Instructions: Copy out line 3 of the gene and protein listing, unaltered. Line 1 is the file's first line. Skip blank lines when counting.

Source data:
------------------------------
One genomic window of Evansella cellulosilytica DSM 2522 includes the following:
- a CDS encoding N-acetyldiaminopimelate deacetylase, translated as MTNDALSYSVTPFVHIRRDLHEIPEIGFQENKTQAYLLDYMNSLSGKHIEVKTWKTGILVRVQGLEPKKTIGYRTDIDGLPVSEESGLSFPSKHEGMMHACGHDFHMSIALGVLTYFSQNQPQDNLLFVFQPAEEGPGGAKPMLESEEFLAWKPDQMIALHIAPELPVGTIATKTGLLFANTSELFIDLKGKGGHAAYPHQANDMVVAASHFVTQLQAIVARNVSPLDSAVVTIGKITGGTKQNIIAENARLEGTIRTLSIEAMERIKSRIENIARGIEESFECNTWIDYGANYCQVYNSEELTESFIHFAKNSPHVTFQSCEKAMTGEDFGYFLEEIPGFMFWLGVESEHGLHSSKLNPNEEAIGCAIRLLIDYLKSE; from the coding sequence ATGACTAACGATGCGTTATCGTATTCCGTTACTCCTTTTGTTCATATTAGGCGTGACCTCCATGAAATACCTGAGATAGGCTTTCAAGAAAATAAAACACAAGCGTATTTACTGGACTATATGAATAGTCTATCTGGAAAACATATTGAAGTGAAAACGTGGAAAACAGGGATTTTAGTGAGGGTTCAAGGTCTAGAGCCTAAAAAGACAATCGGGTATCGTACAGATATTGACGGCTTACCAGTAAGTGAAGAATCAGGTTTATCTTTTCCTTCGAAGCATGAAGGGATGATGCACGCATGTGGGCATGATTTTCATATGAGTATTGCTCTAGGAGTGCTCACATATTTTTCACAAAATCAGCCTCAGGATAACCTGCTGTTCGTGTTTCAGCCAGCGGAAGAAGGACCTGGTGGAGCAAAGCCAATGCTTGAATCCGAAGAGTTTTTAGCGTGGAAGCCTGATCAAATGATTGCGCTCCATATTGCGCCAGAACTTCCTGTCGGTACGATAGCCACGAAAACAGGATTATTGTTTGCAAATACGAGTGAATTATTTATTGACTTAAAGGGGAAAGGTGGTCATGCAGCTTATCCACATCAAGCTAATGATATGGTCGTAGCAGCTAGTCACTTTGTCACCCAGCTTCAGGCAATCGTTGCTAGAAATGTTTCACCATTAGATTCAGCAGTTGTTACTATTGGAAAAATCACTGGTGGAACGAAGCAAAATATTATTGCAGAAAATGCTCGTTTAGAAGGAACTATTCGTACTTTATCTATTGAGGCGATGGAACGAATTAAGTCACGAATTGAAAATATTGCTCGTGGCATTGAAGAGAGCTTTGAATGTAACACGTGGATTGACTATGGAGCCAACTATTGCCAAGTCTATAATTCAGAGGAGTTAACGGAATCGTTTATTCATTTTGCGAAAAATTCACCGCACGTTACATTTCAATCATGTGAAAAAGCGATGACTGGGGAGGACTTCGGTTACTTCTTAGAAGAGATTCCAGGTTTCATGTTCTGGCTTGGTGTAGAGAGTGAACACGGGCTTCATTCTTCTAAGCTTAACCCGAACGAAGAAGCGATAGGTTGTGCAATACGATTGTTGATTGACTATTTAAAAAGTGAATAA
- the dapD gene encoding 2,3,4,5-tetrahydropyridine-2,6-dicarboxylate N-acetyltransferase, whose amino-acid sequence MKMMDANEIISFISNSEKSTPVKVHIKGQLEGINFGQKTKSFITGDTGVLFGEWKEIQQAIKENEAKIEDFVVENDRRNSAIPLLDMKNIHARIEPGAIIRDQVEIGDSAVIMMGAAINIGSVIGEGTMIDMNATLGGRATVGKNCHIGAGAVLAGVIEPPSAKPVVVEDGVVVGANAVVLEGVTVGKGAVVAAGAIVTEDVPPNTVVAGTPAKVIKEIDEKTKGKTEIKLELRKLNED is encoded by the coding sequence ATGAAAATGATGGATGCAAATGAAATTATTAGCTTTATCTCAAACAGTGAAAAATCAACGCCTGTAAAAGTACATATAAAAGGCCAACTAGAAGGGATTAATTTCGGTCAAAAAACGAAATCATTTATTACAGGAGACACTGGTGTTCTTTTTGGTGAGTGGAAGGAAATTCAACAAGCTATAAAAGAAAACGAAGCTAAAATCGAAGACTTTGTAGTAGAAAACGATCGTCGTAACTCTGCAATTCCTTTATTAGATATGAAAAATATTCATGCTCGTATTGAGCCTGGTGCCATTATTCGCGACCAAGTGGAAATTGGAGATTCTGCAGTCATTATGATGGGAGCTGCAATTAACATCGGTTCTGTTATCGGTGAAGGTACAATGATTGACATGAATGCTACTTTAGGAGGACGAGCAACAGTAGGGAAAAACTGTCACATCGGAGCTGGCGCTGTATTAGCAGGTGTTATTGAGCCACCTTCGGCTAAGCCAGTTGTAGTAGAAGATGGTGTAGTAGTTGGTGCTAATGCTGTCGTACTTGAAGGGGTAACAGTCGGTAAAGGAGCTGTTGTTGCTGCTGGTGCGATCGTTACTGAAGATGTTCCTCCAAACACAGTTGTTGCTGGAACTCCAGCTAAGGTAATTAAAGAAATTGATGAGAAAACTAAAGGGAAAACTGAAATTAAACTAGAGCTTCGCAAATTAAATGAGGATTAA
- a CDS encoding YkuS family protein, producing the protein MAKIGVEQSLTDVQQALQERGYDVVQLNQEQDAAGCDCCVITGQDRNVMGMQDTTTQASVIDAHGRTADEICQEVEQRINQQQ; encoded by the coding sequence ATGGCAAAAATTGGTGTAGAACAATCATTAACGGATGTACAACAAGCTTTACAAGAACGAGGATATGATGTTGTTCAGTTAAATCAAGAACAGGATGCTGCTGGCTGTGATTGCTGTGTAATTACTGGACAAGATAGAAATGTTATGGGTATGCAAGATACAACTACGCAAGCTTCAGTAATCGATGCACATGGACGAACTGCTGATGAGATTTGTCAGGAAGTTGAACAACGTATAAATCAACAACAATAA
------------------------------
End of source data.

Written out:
- the dapD gene encoding 2,3,4,5-tetrahydropyridine-2,6-dicarboxylate N-acetyltransferase, whose amino-acid sequence MKMMDANEIISFISNSEKSTPVKVHIKGQLEGINFGQKTKSFITGDTGVLFGEWKEIQQAIKENEAKIEDFVVENDRRNSAIPLLDMKNIHARIEPGAIIRDQVEIGDSAVIMMGAAINIGSVIGEGTMIDMNATLGGRATVGKNCHIGAGAVLAGVIEPPSAKPVVVEDGVVVGANAVVLEGVTVGKGAVVAAGAIVTEDVPPNTVVAGTPAKVIKEIDEKTKGKTEIKLELRKLNED is encoded by the coding sequence ATGAAAATGATGGATGCAAATGAAATTATTAGCTTTATCTCAAACAGTGAAAAATCAACGCCTGTAAAAGTACATATAAAAGGCCAACTAGAAGGGATTAATTTCGGTCAAAAAACGAAATCATTTATTACAGGAGACACTGGTGTTCTTTTTGGTGAGTGGAAGGAAATTCAACAAGCTATAAAAGAAAACGAAGCTAAAATCGAAGACTTTGTAGTAGAAAACGATCGTCGTAACTCTGCAATTCCTTTATTAGATATGAAAAATATTCATGCTCGTATTGAGCCTGGTGCCATTATTCGCGACCAAGTGGAAATTGGAGATTCTGCAGTCATTATGATGGGAGCTGCAATTAACATCGGTTCTGTTATCGGTGAAGGTACAATGATTGACATGAATGCTACTTTAGGAGGACGAGCAACAGTAGGGAAAAACTGTCACATCGGAGCTGGCGCTGTATTAGCAGGTGTTATTGAGCCACCTTCGGCTAAGCCAGTTGTAGTAGAAGATGGTGTAGTAGTTGGTGCTAATGCTGTCGTACTTGAAGGGGTAACAGTCGGTAAAGGAGCTGTTGTTGCTGCTGGTGCGATCGTTACTGAAGATGTTCCTCCAAACACAGTTGTTGCTGGAACTCCAGCTAAGGTAATTAAAGAAATTGATGAGAAAACTAAAGGGAAAACTGAAATTAAACTAGAGCTTCGCAAATTAAATGAGGATTAA